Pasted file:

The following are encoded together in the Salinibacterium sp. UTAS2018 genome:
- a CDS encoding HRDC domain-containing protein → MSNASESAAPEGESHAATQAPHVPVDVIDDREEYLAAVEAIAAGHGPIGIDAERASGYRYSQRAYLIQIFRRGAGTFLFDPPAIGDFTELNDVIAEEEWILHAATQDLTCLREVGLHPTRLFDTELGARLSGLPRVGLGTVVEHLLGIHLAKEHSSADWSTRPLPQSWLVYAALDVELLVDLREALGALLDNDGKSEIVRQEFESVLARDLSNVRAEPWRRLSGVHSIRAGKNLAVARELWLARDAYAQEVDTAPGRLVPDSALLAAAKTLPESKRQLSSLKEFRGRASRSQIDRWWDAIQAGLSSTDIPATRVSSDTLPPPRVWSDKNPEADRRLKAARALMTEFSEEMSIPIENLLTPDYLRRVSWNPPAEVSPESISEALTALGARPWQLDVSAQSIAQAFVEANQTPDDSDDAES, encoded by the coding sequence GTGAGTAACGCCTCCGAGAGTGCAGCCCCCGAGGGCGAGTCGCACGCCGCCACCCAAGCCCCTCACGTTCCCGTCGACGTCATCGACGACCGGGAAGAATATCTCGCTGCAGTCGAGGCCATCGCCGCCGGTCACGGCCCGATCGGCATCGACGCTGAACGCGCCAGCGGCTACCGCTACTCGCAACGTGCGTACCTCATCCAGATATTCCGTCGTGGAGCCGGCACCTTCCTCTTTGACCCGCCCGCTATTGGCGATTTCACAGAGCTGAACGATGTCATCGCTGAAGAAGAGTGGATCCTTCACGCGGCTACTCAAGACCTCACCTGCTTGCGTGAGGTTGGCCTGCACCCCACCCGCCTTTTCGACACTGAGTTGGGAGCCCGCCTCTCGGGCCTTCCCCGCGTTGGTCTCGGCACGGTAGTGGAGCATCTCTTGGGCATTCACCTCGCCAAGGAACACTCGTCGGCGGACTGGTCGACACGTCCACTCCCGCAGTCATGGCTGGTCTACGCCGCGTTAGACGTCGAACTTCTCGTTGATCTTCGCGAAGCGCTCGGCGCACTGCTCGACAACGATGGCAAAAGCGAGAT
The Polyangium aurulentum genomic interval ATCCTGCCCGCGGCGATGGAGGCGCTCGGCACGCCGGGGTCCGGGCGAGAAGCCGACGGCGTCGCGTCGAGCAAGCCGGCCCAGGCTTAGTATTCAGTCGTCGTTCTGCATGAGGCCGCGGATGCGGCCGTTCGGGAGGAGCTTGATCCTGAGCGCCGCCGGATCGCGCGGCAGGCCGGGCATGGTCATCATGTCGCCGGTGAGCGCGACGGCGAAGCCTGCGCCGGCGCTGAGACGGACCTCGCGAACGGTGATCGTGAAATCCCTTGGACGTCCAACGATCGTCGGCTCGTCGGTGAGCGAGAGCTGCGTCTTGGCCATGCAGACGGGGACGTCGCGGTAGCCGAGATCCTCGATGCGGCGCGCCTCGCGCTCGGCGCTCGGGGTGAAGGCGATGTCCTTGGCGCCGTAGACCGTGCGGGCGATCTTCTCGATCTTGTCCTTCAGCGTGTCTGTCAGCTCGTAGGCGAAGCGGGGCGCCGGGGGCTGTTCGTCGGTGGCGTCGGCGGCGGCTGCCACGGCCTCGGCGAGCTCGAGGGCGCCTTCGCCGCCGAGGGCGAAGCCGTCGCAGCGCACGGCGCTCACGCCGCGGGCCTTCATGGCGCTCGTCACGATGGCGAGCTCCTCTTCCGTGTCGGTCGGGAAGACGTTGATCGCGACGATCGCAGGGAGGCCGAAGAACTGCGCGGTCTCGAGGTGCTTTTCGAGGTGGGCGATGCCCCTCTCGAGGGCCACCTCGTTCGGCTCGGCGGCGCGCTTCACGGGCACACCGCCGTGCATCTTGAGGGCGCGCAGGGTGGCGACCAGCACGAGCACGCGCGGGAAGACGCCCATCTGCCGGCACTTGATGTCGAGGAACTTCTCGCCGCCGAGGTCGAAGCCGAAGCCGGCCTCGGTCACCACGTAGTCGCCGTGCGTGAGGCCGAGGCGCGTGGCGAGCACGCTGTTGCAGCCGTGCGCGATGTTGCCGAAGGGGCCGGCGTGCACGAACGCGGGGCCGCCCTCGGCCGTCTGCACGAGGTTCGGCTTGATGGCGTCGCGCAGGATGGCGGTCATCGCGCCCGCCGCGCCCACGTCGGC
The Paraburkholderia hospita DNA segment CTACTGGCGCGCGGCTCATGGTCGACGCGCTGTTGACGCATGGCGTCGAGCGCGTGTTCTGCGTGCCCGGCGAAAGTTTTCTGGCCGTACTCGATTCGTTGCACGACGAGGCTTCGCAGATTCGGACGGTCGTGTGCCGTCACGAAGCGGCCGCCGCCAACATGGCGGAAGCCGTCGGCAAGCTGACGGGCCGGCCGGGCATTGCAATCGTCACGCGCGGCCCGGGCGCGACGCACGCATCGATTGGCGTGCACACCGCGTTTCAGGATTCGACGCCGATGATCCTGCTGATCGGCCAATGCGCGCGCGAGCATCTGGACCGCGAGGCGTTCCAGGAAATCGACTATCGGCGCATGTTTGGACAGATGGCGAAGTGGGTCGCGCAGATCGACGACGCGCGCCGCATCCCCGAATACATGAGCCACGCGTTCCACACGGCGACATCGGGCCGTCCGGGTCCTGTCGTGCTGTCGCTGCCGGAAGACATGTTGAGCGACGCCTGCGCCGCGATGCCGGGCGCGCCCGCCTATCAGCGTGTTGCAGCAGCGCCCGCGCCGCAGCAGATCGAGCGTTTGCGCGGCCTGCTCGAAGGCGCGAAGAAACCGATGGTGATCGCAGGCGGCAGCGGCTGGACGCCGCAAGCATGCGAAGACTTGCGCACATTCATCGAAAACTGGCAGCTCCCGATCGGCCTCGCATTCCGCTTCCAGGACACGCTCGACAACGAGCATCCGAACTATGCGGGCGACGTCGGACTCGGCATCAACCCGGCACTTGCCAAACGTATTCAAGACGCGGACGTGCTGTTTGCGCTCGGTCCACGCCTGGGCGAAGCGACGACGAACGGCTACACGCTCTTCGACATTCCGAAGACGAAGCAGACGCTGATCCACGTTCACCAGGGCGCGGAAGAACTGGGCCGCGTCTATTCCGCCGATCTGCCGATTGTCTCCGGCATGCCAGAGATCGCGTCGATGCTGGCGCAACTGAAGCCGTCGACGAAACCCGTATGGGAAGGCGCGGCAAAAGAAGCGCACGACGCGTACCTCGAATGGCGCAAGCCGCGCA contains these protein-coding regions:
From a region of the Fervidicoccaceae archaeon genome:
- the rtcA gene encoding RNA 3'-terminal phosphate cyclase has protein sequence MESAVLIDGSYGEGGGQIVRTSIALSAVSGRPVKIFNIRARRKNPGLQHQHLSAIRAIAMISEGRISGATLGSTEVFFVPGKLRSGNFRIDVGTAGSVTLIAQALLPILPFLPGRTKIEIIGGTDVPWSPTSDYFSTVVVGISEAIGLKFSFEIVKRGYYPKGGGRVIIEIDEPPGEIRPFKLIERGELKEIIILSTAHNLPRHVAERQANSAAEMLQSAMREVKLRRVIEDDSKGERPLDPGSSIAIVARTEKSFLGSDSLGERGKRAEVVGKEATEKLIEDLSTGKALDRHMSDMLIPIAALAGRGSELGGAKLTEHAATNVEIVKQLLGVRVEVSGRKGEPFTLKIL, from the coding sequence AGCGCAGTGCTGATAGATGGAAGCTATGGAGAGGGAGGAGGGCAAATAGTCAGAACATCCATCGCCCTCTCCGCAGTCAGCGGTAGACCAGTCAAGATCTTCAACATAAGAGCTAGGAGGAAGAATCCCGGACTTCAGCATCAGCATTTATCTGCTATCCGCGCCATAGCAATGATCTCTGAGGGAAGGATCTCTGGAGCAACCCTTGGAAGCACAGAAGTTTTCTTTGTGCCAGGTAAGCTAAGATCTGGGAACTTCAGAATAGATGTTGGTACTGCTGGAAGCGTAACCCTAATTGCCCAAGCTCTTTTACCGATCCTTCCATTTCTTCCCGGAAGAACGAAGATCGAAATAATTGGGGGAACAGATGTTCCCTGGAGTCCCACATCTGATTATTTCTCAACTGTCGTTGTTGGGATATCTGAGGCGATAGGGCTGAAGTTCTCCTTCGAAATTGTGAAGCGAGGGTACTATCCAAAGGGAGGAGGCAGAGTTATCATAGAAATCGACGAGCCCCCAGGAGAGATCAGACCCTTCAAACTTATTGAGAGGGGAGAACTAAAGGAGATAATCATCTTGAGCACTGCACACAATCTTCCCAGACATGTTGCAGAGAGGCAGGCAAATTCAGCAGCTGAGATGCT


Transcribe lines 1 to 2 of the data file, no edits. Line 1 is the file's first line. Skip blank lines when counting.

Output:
The following are encoded together in the Salinibacterium sp. UTAS2018 genome:
- a CDS encoding HRDC domain-containing protein → MSNASESAAPEGESHAATQAPHVPVDVIDDREEYLAAVEAIAAGHGPIGIDAERASGYRYSQRAYLIQIFRRGAGTFLFDPPAIGDFTELNDVIAEEEWILHAATQDLTCLREVGLHPTRLFDTELGARLSGLPRVGLGTVVEHLLGIHLAKEHSSADWSTRPLPQSWLVYAALDVELLVDLREALGALLDNDGKSEIVRQEFESVLARDLSNVRAEPWRRLSGVHSIRAGKNLAVARELWLARDAYAQEVDTAPGRLVPDSALLAAAKTLPESKRQLSSLKEFRGRASRSQIDRWWDAIQAGLSSTDIPATRVSSDTLPPPRVWSDKNPEADRRLKAARALMTEFSEEMSIPIENLLTPDYLRRVSWNPPAEVSPESISEALTALGARPWQLDVSAQSIAQAFVEANQTPDDSDDAES, encoded by the coding sequence GTGAGTAACGCCTCCGAGAGTGCAGCCCCCGAGGGCGAGTCGCACGCCGCCACCCAAGCCCCTCACGTTCCCGTCGACGTCATCGACGACCGGGAAGAATATCTCGCTGCAGTCGAGGCCATCGCCGCCGGTCACGGCCCGATCGGCATCGACGCTGAACGCGCCAGCGGCTACCGCTACTCGCAACGTGCGTACCTCATCCAGATATTCCGTCGTGGAGCCGGCACCTTCCTCTTTGACCCGCCCGCTATTGGCGATTTCACAGAGCTGAACGATGTCATCGCTGAAGAAGAGTGGATCCTTCACGCGGCTACTCAAGACCTCACCTGCTTGCGTGAGGTTGGCCTGCACCCCACCCGCCTTTTCGACACTGAGTTGGGAGCCCGCCTCTCGGGCCTTCCCCGCGTTGGTCTCGGCACGGTAGTGGAGCATCTCTTGGGCATTCACCTCGCCAAGGAACACTCGTCGGCGGACTGGTCGACACGTCCACTCCCGCAGTCATGGCTGGTCTACGCCGCGTTAGACGTCGAACTTCTCGTTGATCTTCGCGAAGCGCTCGGCGCACTGCTCGACAACGATGGCAAAAGCGAGAT